Tackling the Social Costs of the Digital Divide
Briefly

The cognitive impacts of first exposure to digital media later in life are still not well understood. BBC Radio 4's investigation revealed that while younger patients praised the convenience of accessing medical services online, majority of seniors struggled with booking appointments or getting prescriptions online.
"The majority of the seniors they interviewed lamented their having difficulties when trying to book medical appointments or get their prescriptions online. On the contrary, younger patients praised the convenience of avoiding lengthy phone calls or going to their GP's office for health matters that weren't urgent."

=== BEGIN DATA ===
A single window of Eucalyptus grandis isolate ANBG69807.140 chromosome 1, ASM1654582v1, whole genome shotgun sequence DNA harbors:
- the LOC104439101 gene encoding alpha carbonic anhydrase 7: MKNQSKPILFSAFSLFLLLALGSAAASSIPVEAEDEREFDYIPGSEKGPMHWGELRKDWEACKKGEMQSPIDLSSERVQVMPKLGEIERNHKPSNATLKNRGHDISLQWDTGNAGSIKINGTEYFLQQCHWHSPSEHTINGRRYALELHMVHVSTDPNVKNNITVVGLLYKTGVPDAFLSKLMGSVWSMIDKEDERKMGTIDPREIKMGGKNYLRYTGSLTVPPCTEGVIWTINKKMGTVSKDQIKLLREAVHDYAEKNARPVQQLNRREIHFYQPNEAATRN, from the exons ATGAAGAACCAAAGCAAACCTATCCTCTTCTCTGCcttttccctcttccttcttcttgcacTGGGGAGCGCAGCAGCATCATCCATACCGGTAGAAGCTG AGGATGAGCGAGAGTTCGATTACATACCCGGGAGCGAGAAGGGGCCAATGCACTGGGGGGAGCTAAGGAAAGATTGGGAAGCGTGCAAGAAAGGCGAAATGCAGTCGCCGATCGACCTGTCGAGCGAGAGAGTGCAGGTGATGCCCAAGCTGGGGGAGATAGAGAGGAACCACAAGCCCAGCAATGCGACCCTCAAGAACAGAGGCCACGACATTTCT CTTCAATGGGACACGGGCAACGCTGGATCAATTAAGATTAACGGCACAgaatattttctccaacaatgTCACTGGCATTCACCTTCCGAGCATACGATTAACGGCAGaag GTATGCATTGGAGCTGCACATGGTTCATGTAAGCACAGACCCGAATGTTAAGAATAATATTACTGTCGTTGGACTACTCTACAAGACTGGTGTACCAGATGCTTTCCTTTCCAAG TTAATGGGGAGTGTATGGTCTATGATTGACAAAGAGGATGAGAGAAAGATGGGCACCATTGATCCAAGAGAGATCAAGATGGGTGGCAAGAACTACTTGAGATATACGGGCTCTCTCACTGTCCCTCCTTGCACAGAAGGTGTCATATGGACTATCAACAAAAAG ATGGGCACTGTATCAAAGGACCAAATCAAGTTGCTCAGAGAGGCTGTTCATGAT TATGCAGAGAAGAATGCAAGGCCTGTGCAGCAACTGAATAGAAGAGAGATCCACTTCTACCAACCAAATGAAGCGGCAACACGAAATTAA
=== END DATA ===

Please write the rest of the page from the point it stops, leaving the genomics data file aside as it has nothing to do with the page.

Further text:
Society often assumes that constant exposure to technology is crucial for building digital proficiency among older adults, but seniors lack experience and may be hesitant to try out new technologies. Negative narratives about older adults and the lack of basic digital literacy skills may also discourage them from embracing digital tools.
"Although society might broadly recognize that constant and continuous exposure to technology is critical to building digital proficiency among older adults, seniors often lack the necessary experience because they are hesitant to try out new technologies. Plus, popular degrading narratives that depict older adults as 'technologically inept' or 'digitally illiterate' might simply put them off."
Read at Uxmatters
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